*Names have been changed to protect privacy.*
Just three days after his ninth birthday, Steven Bellamy’s mother, Katrine Bellamy, learned what she’d already strongly suspected. Earlier she’d called her son’s physician insisting she be told the results of Steven’s MRI. Not tomorrow. Not in three hours. Now. Instead, the doctor told her to immediately take Steven to the hospital. In tremendous pain, he was admitted to a room where he quickly fell asleep. Katrine spotted an envelope containing MRI images. She couldn’t help herself. She had to open it. Her husband, Dan, who thought she’d spent the past three weeks being overly paranoid about their son’s vomiting spells and headaches, told her to wait for the doctor. I can’t, she told him. I need to know now. Dan left the room, and Katrine pulled out the slides. The baseball-sized mass on Steven’s brain was impossible to miss. Katrine didn’t need a neurosurgeon to explain that she was looking at a brain tumor.
For the Bellamy’s, a long and difficult cancer journey had begun. Their story, like that of many others, includes episodes of conflict between themselves, other family members, friends and medical staff. This article is about conflict and how to manage it. If cancer is “The Big C,” conflict is the “Not-so-little C” that is almost always part of a cancer journey.
What is Conflict?
To put it simply, conflict is a disagreement. For anyone dealing with cancer, conflict can occur over something mundane like deciding what’s for dinner to more difficult decisions involving care. For example, Katrine and Dan had very different ideas about letting their nine-year-old son have a say in treatment decisions. All options sounded terrifying – some could mentally impair their son, others could kill him. When Katrine was pregnant, Dan said he didn’t think he could handle having a child with Down Syndrome. Now he had a child with cancer and was terrified. Dan wanted to present Steven with his options. Katrine said that it would be too much of a burden on their child. After much discussion, Katrine and Dan concluded that “This is our cross to bear. “ Steven would not participate in the decision-making process. As parents, the burden was theirs. They would make the decision and “live with the consequences.”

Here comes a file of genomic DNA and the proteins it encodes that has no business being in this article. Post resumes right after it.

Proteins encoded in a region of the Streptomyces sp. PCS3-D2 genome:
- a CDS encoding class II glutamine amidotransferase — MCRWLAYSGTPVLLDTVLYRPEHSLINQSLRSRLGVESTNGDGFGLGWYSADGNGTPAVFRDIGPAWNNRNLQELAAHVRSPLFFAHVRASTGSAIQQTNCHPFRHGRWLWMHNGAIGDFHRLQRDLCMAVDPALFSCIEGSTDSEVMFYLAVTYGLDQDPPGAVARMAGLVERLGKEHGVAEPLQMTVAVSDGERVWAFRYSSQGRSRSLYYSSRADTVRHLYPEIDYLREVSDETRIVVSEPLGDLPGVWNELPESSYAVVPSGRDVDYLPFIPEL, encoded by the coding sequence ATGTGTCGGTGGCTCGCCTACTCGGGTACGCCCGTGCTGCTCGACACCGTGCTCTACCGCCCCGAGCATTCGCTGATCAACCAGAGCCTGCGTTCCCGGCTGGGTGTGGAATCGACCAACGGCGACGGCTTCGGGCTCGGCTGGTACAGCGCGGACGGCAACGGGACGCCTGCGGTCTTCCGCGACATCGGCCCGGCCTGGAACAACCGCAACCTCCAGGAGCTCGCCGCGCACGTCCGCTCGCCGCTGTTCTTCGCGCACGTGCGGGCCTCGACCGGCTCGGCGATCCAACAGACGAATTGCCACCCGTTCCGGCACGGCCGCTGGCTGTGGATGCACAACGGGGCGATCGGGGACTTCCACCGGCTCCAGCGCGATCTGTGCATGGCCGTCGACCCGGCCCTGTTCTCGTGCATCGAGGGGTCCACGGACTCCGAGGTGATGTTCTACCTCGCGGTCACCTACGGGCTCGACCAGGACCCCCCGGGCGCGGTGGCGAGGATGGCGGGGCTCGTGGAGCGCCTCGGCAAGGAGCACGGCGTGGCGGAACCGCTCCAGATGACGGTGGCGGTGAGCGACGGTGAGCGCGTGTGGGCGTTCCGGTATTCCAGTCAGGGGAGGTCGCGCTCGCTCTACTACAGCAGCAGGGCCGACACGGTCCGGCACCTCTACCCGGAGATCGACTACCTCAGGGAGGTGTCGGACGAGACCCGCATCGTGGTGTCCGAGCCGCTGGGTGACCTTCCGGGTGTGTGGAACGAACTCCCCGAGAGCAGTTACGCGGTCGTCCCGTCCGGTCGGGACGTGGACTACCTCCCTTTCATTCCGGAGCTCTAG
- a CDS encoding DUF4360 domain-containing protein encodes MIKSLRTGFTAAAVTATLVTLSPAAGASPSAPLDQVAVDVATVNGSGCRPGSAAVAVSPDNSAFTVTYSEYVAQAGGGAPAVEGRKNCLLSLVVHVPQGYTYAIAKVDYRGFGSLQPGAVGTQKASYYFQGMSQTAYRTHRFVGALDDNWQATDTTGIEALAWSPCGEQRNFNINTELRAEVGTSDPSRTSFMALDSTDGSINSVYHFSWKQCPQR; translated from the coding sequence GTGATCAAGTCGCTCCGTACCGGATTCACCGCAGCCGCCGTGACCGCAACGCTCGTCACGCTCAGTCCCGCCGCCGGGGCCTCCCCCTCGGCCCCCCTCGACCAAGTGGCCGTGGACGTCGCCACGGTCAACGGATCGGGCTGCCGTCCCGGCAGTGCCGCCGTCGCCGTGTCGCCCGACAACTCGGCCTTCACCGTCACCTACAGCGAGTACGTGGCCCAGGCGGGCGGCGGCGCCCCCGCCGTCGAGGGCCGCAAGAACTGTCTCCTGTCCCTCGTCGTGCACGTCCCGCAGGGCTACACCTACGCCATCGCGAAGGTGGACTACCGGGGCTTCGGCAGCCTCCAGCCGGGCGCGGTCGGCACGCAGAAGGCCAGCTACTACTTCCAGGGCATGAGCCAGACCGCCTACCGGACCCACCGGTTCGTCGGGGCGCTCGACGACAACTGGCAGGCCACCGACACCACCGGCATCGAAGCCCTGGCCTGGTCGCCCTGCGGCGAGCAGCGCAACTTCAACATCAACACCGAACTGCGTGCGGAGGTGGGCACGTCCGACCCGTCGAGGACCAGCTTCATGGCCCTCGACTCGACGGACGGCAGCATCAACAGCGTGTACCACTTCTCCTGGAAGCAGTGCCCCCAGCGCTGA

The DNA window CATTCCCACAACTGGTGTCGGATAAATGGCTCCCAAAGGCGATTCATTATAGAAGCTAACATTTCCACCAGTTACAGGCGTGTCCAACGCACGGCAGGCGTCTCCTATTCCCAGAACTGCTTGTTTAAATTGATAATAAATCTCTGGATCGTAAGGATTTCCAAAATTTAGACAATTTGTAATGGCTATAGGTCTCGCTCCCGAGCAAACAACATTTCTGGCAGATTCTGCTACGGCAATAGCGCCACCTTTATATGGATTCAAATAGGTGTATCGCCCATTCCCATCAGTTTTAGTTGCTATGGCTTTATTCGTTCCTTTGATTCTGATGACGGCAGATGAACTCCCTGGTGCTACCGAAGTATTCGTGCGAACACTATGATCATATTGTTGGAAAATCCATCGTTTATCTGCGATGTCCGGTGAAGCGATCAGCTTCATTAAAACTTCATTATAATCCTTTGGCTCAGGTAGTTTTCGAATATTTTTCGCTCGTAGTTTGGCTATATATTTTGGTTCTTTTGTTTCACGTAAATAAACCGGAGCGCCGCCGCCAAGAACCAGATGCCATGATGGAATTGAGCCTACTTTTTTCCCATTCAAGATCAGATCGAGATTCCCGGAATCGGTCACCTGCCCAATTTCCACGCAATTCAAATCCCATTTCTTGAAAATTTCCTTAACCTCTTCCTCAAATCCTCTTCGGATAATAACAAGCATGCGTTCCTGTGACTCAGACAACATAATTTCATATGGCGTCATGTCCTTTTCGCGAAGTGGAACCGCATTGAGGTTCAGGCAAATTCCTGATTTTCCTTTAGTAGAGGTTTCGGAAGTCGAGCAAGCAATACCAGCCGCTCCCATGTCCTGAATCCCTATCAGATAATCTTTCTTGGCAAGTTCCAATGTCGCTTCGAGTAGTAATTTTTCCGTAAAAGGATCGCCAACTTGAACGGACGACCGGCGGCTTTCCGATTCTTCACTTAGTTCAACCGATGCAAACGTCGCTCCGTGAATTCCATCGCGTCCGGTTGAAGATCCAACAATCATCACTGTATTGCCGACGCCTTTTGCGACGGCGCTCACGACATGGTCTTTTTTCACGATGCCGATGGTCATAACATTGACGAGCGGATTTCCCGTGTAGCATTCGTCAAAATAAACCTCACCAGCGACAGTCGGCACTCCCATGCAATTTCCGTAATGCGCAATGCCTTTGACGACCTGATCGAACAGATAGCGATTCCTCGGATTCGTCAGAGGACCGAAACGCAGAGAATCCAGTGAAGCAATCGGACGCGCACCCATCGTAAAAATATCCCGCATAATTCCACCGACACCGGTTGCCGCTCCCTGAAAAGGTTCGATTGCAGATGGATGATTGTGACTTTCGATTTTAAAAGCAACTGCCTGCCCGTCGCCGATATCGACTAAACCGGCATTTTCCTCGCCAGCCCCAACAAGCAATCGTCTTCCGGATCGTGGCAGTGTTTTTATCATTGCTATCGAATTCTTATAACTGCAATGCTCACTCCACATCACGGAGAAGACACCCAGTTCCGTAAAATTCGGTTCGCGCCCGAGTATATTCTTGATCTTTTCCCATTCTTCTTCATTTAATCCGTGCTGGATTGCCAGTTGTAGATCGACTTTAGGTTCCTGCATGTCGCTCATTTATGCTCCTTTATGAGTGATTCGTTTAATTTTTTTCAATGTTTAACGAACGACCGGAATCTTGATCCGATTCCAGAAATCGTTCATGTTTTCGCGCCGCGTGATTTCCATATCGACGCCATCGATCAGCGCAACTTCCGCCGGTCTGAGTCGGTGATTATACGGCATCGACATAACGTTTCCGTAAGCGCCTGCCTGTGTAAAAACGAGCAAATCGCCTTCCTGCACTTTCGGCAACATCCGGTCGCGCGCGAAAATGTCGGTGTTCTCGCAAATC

An equally agonizing conflict occurred with the care of George Janosik, who had been diagnosed with terminal cancer. Janosik’s siblings and in-laws shared caregiving responsibilities which included giving him morphine to ease his excruciating pain. Janosik pleaded for a lethal dose. The caregivers were torn. Some felt it was cruel to let him suffer. For others, self-assisted suicide violated their religious beliefs. It was also against the law. No decision was ever made. Soon after, Janosik died.
These examples highlight how conflicts can emerge due to differences of opinion, beliefs, and communication style. In addition, personal values, stress, distrust, misunderstandings, personality clashes, and power struggles are common sources of disagreements.
How Do You Handle Conflict?
How we respond to disagreements is often based on how we’ve learned to communicate. Some families don’t talk; others settle every conflict by shouting about it. Power differences can also influence our responses. For example, some people respect authority figures, others question them. Experts say we can break negative communication patterns and better manage conflict by being aware of what factors trigger emotional responses and how we communicate. It also helps to recognize how others communicate. Maybe you have close friends who disappear from your life during a crisis, or a pushy doctor who quickly dismisses your questions.
Researchers who study conflict management have developed categories to describe different ways people deal with conflict. Read the statements below and decide which matches your conflict management “style.”
- You’re not afraid of a good argument. Bring it on, because you’re ready to make your case, and usually you’re right.
- All you want is peace. You’re willing to go along with others to make them happy.
- It’s family discussion time when you’re around. You make sure everyone has a say. Better “out” than “in” when it comes to issues. Let’s make a decision that everyone agrees with.